Also thriving at Knepp is England’s national tree – the Oak, co-existing happily with the prevalent bramble. Rather than the mighty Oak crowding out the bushes, they turn out to have a symbiotic relationship. That clever, colourful thrush, the Jay, plays a major part by hiding acorns amidst the brambles and the thorny bushes as a food store for the winter. Many get forgotten, allowing the acorns to to take root. During their most vulnerable first few years, the surrounding brambles protect the young sapling from ruminants until it has gained the height and girth to withstand them. Thus the old adage that “the thorn bush is the mother of the oak”.
Sadly we didn’t hear or see the turtle doves that apparently returned to Knepp just as we arrived. This beautiful golden-backed, purr-songed bird seemed to be vanishing from Britain under the pressure of pesticides and intensive farming that also has no space for scrub, wild flowers and weeds. Now, at a wilded Knepp, there are 20 breeding pairs each year.
We did, however, encounter some cold-blooded animals I had never seen before. When Matt, our guide, carefully lifted up one of the metre square metal lids dotted around the site, it revealed two quickly departing grass snakes and five sloworms, which required a little more sunlight before they too decided to slither off. At a another carefully stationed reptile-warming station a tiny shrew, momentarily confused by the removal of it’s cover, darted this way and that before scurrying away.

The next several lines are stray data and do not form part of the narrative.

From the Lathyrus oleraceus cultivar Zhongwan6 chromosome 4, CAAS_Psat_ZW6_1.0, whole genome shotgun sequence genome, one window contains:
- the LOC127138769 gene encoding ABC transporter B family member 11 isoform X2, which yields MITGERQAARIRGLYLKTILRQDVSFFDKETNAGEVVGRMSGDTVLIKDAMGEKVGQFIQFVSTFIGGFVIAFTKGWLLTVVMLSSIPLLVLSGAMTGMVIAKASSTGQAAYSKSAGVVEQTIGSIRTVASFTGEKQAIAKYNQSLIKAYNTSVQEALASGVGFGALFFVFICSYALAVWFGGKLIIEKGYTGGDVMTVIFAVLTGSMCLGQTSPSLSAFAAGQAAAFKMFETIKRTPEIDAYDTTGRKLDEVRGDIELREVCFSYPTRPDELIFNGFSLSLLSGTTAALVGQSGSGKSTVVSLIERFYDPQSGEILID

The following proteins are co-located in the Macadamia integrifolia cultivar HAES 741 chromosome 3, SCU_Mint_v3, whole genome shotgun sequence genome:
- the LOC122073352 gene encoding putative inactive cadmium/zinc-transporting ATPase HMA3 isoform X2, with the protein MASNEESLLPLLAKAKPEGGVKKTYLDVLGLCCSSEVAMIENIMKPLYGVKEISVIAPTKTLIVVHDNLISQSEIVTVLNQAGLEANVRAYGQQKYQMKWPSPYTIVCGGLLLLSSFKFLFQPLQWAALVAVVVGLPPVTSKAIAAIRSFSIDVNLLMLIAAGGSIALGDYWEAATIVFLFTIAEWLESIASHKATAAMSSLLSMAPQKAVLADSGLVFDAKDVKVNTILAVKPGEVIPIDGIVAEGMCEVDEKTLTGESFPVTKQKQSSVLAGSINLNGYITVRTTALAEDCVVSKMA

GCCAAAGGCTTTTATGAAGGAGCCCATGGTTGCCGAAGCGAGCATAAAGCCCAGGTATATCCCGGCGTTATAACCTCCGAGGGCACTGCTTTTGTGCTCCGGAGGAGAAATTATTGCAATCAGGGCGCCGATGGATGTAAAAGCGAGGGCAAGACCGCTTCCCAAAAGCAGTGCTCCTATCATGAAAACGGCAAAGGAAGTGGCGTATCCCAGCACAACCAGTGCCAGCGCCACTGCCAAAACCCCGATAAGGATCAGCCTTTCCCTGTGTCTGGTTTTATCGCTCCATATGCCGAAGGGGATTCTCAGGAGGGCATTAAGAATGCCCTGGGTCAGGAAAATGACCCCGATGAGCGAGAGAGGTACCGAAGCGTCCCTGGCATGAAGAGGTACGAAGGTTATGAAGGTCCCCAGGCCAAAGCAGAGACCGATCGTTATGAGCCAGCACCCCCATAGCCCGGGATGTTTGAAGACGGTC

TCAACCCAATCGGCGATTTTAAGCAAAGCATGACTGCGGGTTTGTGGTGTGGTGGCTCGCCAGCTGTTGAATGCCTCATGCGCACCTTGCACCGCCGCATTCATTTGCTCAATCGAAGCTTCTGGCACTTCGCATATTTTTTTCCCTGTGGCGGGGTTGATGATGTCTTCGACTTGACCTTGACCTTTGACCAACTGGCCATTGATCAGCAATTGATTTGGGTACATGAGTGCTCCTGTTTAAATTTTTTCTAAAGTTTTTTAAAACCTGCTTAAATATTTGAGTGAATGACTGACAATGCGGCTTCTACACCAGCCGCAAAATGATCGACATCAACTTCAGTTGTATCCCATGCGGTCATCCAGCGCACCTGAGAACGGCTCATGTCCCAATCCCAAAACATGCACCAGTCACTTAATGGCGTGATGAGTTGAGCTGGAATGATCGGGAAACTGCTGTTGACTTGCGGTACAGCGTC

What will remain with me above all from three wonderful days at Knepp is just how filled with song our isles would be if more farmers followed Isabella Tree and Charlie Burrell’s example. Every moment of our stay was enhanced by birdsong, including time spent taking a hot morning shower in the outdoor Bathenon facilities, which was akin to attending an opera whilst washing! Knepp is as close to nature heaven as you can get in Britain today and I can’t wait to go back.
2 Responses to “The thorn bush is the mother of the oak”
Wonderful account of a truly magnificent endeavor.
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‘Close to nature heaven’ – perfect.